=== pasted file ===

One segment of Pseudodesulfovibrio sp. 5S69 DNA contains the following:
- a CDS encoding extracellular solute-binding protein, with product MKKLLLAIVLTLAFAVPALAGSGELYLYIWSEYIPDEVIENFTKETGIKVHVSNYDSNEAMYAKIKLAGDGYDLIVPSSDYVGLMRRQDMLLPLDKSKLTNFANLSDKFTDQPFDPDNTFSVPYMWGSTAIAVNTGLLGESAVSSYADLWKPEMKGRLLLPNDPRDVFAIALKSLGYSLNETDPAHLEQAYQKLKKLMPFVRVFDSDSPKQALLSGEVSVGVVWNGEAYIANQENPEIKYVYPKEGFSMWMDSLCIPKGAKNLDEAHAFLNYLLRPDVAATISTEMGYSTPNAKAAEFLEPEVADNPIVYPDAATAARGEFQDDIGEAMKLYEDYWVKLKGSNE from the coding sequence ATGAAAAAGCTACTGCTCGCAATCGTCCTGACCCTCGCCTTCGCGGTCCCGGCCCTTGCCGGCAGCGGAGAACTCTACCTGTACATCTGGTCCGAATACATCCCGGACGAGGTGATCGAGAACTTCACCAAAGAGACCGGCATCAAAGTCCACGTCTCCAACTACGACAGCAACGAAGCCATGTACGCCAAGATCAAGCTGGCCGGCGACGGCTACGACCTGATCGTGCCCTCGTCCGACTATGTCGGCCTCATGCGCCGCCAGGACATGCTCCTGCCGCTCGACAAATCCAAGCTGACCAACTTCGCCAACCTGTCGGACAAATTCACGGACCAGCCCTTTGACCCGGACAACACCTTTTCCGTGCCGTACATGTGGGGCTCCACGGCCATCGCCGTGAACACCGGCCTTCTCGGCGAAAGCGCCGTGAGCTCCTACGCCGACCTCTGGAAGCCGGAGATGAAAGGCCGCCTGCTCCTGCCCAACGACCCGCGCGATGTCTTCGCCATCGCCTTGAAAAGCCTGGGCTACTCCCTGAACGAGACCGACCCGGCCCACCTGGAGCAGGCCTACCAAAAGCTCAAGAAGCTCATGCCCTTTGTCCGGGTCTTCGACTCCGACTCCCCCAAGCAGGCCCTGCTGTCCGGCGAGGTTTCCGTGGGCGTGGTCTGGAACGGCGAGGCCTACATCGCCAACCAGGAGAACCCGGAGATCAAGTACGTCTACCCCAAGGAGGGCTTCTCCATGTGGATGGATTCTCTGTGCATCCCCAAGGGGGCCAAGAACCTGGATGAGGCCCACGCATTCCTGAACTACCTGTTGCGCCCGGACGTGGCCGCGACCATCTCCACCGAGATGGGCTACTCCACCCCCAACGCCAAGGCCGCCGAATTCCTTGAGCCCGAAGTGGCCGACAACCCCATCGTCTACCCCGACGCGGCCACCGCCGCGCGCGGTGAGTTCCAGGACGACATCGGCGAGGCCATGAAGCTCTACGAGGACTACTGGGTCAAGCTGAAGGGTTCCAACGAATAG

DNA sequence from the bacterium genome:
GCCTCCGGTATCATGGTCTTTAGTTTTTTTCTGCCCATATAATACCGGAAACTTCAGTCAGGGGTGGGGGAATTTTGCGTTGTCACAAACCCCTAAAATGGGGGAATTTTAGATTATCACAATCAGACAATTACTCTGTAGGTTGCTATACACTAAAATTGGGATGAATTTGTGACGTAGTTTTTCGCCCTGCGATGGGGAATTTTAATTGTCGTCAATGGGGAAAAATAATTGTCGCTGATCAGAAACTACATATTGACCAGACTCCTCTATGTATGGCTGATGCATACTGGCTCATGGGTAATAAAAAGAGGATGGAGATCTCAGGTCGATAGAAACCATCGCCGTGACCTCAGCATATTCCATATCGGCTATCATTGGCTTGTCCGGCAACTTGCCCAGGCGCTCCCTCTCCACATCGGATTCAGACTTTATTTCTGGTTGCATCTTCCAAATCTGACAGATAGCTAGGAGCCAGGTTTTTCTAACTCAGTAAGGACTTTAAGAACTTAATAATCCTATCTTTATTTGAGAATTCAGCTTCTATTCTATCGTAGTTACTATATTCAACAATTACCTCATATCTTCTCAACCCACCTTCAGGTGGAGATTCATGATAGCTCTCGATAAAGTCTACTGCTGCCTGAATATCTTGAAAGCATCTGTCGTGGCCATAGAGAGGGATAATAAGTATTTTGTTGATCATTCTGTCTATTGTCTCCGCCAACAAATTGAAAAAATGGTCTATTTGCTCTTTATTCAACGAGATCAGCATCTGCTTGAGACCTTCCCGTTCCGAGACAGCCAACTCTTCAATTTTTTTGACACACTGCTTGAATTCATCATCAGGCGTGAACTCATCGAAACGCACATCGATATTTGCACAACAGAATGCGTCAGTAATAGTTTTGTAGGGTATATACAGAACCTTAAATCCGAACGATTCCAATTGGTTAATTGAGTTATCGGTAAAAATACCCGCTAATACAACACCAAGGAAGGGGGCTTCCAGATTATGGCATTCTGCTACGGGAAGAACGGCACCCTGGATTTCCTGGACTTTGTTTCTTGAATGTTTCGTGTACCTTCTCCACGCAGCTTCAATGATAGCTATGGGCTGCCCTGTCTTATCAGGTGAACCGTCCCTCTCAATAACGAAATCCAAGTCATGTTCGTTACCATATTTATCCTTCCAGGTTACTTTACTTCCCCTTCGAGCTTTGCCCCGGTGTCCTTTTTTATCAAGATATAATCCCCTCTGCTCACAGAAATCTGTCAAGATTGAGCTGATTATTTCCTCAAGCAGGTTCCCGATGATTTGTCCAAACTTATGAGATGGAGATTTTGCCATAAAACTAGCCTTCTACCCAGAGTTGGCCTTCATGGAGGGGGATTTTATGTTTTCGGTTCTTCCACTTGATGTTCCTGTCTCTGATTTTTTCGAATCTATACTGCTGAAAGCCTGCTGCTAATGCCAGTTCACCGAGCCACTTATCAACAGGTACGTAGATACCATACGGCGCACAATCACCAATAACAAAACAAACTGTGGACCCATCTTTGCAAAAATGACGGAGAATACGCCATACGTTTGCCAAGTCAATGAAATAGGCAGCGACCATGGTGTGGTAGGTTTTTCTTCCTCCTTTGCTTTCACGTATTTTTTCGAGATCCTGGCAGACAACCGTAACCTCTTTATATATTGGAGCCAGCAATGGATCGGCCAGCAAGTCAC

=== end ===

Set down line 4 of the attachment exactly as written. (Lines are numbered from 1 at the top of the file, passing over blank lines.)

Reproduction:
GCCTCCGGTATCATGGTCTTTAGTTTTTTTCTGCCCATATAATACCGGAAACTTCAGTCAGGGGTGGGGGAATTTTGCGTTGTCACAAACCCCTAAAATGGGGGAATTTTAGATTATCACAATCAGACAATTACTCTGTAGGTTGCTATACACTAAAATTGGGATGAATTTGTGACGTAGTTTTTCGCCCTGCGATGGGGAATTTTAATTGTCGTCAATGGGGAAAAATAATTGTCGCTGATCAGAAACTACATATTGACCAGACTCCTCTATGTATGGCTGATGCATACTGGCTCATGGGTAATAAAAAGAGGATGGAGATCTCAGGTCGATAGAAACCATCGCCGTGACCTCAGCATATTCCATATCGGCTATCATTGGCTTGTCCGGCAACTTGCCCAGGCGCTCCCTCTCCACATCGGATTCAGACTTTATTTCTGGTTGCATCTTCCAAATCTGACAGATAGCTAGGAGCCAGGTTTTTCTAACTCAGTAAGGACTTTAAGAACTTAATAATCCTATCTTTATTTGAGAATTCAGCTTCTATTCTATCGTAGTTACTATATTCAACAATTACCTCATATCTTCTCAACCCACCTTCAGGTGGAGATTCATGATAGCTCTCGATAAAGTCTACTGCTGCCTGAATATCTTGAAAGCATCTGTCGTGGCCATAGAGAGGGATAATAAGTATTTTGTTGATCATTCTGTCTATTGTCTCCGCCAACAAATTGAAAAAATGGTCTATTTGCTCTTTATTCAACGAGATCAGCATCTGCTTGAGACCTTCCCGTTCCGAGACAGCCAACTCTTCAATTTTTTTGACACACTGCTTGAATTCATCATCAGGCGTGAACTCATCGAAACGCACATCGATATTTGCACAACAGAATGCGTCAGTAATAGTTTTGTAGGGTATATACAGAACCTTAAATCCGAACGATTCCAATTGGTTAATTGAGTTATCGGTAAAAATACCCGCTAATACAACACCAAGGAAGGGGGCTTCCAGATTATGGCATTCTGCTACGGGAAGAACGGCACCCTGGATTTCCTGGACTTTGTTTCTTGAATGTTTCGTGTACCTTCTCCACGCAGCTTCAATGATAGCTATGGGCTGCCCTGTCTTATCAGGTGAACCGTCCCTCTCAATAACGAAATCCAAGTCATGTTCGTTACCATATTTATCCTTCCAGGTTACTTTACTTCCCCTTCGAGCTTTGCCCCGGTGTCCTTTTTTATCAAGATATAATCCCCTCTGCTCACAGAAATCTGTCAAGATTGAGCTGATTATTTCCTCAAGCAGGTTCCCGATGATTTGTCCAAACTTATGAGATGGAGATTTTGCCATAAAACTAGCCTTCTACCCAGAGTTGGCCTTCATGGAGGGGGATTTTATGTTTTCGGTTCTTCCACTTGATGTTCCTGTCTCTGATTTTTTCGAATCTATACTGCTGAAAGCCTGCTGCTAATGCCAGTTCACCGAGCCACTTATCAACAGGTACGTAGATACCATACGGCGCACAATCACCAATAACAAAACAAACTGTGGACCCATCTTTGCAAAAATGACGGAGAATACGCCATACGTTTGCCAAGTCAATGAAATAGGCAGCGACCATGGTGTGGTAGGTTTTTCTTCCTCCTTTGCTTTCACGTATTTTTTCGAGATCCTGGCAGACAACCGTAACCTCTTTATATATTGGAGCCAGCAATGGATCGGCCAGCAAGTCAC